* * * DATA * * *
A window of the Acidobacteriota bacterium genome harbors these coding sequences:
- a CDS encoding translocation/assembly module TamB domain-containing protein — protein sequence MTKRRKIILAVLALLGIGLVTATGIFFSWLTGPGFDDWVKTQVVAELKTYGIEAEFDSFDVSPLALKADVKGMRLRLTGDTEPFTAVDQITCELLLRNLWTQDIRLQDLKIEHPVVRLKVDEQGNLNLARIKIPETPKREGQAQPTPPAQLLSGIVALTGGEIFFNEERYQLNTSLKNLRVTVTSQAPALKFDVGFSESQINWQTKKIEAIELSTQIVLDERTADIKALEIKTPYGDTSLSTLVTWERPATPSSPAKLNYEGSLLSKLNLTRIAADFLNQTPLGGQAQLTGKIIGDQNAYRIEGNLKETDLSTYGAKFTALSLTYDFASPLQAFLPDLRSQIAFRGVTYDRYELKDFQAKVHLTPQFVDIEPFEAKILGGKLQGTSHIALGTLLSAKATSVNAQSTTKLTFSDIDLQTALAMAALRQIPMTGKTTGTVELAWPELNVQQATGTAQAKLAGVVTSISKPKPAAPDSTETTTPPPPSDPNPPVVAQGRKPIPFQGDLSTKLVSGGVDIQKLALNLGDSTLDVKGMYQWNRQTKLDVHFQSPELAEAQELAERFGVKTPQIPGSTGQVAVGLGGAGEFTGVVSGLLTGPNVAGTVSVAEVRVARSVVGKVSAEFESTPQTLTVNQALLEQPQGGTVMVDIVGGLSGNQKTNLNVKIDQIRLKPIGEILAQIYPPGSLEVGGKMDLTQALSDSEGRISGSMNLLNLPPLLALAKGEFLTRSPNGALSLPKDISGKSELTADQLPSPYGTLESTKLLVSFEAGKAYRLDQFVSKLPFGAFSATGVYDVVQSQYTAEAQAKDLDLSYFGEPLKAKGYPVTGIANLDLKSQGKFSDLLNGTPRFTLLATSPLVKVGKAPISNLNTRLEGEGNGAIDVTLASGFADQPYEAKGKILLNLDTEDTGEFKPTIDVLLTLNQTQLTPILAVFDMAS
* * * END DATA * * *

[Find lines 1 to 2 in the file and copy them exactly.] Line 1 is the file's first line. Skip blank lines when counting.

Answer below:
A window of the Acidobacteriota bacterium genome harbors these coding sequences:
- a CDS encoding translocation/assembly module TamB domain-containing protein — protein sequence MTKRRKIILAVLALLGIGLVTATGIFFSWLTGPGFDDWVKTQVVAELKTYGIEAEFDSFDVSPLALKADVKGMRLRLTGDTEPFTAVDQITCELLLRNLWTQDIRLQDLKIEHPVVRLKVDEQGNLNLARIKIPETPKREGQAQPTPPAQLLSGIVALTGGEIFFNEERYQLNTSLKNLRVTVTSQAPALKFDVGFSESQINWQTKKIEAIELSTQIVLDERTADIKALEIKTPYGDTSLSTLVTWERPATPSSPAKLNYEGSLLSKLNLTRIAADFLNQTPLGGQAQLTGKIIGDQNAYRIEGNLKETDLSTYGAKFTALSLTYDFASPLQAFLPDLRSQIAFRGVTYDRYELKDFQAKVHLTPQFVDIEPFEAKILGGKLQGTSHIALGTLLSAKATSVNAQSTTKLTFSDIDLQTALAMAALRQIPMTGKTTGTVELAWPELNVQQATGTAQAKLAGVVTSISKPKPAAPDSTETTTPPPPSDPNPPVVAQGRKPIPFQGDLSTKLVSGGVDIQKLALNLGDSTLDVKGMYQWNRQTKLDVHFQSPELAEAQELAERFGVKTPQIPGSTGQVAVGLGGAGEFTGVVSGLLTGPNVAGTVSVAEVRVARSVVGKVSAEFESTPQTLTVNQALLEQPQGGTVMVDIVGGLSGNQKTNLNVKIDQIRLKPIGEILAQIYPPGSLEVGGKMDLTQALSDSEGRISGSMNLLNLPPLLALAKGEFLTRSPNGALSLPKDISGKSELTADQLPSPYGTLESTKLLVSFEAGKAYRLDQFVSKLPFGAFSATGVYDVVQSQYTAEAQAKDLDLSYFGEPLKAKGYPVTGIANLDLKSQGKFSDLLNGTPRFTLLATSPLVKVGKAPISNLNTRLEGEGNGAIDVTLASGFADQPYEAKGKILLNLDTEDTGEFKPTIDVLLTLNQTQLTPILAVFDMAS